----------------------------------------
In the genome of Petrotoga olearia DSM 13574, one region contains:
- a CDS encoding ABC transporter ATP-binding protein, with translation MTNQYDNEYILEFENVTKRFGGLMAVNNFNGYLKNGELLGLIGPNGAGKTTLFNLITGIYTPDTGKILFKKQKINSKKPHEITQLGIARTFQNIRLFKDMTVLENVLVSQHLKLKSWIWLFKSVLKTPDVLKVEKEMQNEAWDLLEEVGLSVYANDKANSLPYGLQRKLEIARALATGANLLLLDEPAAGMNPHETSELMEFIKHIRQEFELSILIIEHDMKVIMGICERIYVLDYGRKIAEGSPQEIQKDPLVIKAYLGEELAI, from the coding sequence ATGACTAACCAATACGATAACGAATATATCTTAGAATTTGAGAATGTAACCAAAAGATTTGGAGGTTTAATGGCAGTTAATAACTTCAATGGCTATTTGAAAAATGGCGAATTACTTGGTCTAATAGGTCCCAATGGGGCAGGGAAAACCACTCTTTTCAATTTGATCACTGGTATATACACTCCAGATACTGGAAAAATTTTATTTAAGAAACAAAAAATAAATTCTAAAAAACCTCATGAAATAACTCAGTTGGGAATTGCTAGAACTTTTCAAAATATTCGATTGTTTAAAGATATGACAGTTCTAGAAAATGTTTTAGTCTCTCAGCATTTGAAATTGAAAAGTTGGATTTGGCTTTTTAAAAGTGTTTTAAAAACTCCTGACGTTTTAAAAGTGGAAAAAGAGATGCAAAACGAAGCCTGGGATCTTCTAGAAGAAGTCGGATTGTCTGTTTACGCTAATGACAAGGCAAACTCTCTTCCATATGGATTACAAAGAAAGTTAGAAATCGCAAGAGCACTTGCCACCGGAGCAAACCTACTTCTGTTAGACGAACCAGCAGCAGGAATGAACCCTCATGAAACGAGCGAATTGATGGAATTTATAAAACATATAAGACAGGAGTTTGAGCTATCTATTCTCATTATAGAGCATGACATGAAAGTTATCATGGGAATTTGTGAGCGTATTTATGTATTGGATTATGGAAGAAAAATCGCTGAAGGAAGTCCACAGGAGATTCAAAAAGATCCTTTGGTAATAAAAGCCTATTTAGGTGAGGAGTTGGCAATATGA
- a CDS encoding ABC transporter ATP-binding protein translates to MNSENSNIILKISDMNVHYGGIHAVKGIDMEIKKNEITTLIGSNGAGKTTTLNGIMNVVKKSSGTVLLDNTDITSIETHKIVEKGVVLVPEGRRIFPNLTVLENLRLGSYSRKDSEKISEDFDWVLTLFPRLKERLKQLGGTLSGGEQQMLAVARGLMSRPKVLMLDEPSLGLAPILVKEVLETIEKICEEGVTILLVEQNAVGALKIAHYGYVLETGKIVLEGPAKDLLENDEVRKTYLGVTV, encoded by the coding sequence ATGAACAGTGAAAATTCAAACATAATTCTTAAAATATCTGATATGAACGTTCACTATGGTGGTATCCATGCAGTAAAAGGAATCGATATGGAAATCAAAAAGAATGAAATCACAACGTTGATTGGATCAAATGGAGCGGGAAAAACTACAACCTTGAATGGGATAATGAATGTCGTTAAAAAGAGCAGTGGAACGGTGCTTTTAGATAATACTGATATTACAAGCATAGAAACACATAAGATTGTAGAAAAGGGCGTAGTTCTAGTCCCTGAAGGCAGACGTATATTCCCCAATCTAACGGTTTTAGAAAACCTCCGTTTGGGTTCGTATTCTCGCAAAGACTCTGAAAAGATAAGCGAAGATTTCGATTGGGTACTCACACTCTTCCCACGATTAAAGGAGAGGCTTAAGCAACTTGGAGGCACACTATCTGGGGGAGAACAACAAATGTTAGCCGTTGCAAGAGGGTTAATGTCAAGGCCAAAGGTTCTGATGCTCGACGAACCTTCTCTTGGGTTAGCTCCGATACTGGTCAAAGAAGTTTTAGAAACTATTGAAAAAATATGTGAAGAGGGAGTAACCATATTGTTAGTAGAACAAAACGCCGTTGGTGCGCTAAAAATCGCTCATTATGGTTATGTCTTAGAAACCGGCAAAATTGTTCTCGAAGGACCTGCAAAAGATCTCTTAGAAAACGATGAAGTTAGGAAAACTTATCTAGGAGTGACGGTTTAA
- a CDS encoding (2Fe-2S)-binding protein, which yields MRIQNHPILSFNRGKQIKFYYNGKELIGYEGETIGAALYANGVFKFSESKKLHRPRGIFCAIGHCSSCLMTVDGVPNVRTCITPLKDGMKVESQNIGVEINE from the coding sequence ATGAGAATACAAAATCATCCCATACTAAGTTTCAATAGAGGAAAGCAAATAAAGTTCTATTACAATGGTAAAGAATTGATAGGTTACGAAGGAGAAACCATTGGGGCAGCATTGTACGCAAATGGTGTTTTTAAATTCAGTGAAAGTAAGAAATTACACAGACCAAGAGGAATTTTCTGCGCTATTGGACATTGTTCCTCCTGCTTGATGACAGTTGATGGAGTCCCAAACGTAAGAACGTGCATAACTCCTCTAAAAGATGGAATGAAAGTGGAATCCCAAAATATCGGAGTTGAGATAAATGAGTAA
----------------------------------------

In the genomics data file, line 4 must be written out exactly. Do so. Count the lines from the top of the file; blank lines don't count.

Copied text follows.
- a CDS encoding (2Fe-2S)-binding protein, which yields MRIQNHPILSFNRGKQIKFYYNGKELIGYEGETIGAALYANGVFKFSESKKLHRPRGIFCAIGHCSSCLMTVDGVPNVRTCITPLKDGMKVESQNIGVEINE from the coding sequence ATGAGAATACAAAATCATCCCATACTAAGTTTCAATAGAGGAAAGCAAATAAAGTTCTATTACAATGGTAAAGAATTGATAGGTTACGAAGGAGAAACCATTGGGGCAGCATTGTACGCAAATGGTGTTTTTAAATTCAGTGAAAGTAAGAAATTACACAGACCAAGAGGAATTTTCTGCGCTATTGGACATTGTTCCTCCTGCTTGATGACAGTTGATGGAGTCCCAAACGTAAGAACGTGCATAACTCCTCTAAAAGATGGAATGAAAGTGGAATCCCAAAATATCGGAGTTGAGATAAATGAGTAA